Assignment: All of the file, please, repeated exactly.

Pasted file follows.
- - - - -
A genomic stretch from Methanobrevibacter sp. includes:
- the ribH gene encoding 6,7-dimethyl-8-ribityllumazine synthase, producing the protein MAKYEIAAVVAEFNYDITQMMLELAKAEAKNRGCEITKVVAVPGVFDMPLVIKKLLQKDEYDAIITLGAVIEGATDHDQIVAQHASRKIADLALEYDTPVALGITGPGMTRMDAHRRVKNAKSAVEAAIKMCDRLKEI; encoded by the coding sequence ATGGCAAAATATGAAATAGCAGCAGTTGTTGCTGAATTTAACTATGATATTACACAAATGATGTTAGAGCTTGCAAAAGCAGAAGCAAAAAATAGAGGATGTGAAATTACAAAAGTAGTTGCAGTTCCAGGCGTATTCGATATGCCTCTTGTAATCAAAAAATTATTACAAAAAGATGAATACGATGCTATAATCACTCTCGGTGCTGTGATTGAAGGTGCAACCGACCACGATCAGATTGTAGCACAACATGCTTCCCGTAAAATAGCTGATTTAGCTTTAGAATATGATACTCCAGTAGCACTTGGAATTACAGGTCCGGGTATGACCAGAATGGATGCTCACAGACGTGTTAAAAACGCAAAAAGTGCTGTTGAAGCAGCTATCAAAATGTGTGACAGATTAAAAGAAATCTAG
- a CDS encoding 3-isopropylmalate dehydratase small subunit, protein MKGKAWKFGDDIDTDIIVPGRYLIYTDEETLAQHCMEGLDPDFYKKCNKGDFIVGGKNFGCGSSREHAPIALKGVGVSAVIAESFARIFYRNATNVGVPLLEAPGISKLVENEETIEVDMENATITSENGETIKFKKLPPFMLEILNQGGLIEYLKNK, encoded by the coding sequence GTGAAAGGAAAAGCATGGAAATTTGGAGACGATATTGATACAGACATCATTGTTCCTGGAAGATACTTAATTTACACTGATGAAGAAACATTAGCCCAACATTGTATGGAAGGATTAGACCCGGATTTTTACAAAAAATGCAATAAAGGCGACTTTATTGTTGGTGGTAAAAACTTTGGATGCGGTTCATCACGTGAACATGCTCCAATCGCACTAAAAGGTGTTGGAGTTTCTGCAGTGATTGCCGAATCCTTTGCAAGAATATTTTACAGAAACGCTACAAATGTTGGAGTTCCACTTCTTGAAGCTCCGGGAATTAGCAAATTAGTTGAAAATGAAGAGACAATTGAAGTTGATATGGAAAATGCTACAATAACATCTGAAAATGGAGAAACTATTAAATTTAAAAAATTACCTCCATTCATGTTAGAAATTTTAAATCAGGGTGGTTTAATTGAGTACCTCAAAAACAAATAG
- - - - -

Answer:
A genomic stretch from Methanobrevibacter sp. includes:
- the ribH gene encoding 6,7-dimethyl-8-ribityllumazine synthase, producing the protein MAKYEIAAVVAEFNYDITQMMLELAKAEAKNRGCEITKVVAVPGVFDMPLVIKKLLQKDEYDAIITLGAVIEGATDHDQIVAQHASRKIADLALEYDTPVALGITGPGMTRMDAHRRVKNAKSAVEAAIKMCDRLKEI; encoded by the coding sequence ATGGCAAAATATGAAATAGCAGCAGTTGTTGCTGAATTTAACTATGATATTACACAAATGATGTTAGAGCTTGCAAAAGCAGAAGCAAAAAATAGAGGATGTGAAATTACAAAAGTAGTTGCAGTTCCAGGCGTATTCGATATGCCTCTTGTAATCAAAAAATTATTACAAAAAGATGAATACGATGCTATAATCACTCTCGGTGCTGTGATTGAAGGTGCAACCGACCACGATCAGATTGTAGCACAACATGCTTCCCGTAAAATAGCTGATTTAGCTTTAGAATATGATACTCCAGTAGCACTTGGAATTACAGGTCCGGGTATGACCAGAATGGATGCTCACAGACGTGTTAAAAACGCAAAAAGTGCTGTTGAAGCAGCTATCAAAATGTGTGACAGATTAAAAGAAATCTAG
- a CDS encoding 3-isopropylmalate dehydratase small subunit, protein MKGKAWKFGDDIDTDIIVPGRYLIYTDEETLAQHCMEGLDPDFYKKCNKGDFIVGGKNFGCGSSREHAPIALKGVGVSAVIAESFARIFYRNATNVGVPLLEAPGISKLVENEETIEVDMENATITSENGETIKFKKLPPFMLEILNQGGLIEYLKNK, encoded by the coding sequence GTGAAAGGAAAAGCATGGAAATTTGGAGACGATATTGATACAGACATCATTGTTCCTGGAAGATACTTAATTTACACTGATGAAGAAACATTAGCCCAACATTGTATGGAAGGATTAGACCCGGATTTTTACAAAAAATGCAATAAAGGCGACTTTATTGTTGGTGGTAAAAACTTTGGATGCGGTTCATCACGTGAACATGCTCCAATCGCACTAAAAGGTGTTGGAGTTTCTGCAGTGATTGCCGAATCCTTTGCAAGAATATTTTACAGAAACGCTACAAATGTTGGAGTTCCACTTCTTGAAGCTCCGGGAATTAGCAAATTAGTTGAAAATGAAGAGACAATTGAAGTTGATATGGAAAATGCTACAATAACATCTGAAAATGGAGAAACTATTAAATTTAAAAAATTACCTCCATTCATGTTAGAAATTTTAAATCAGGGTGGTTTAATTGAGTACCTCAAAAACAAATAG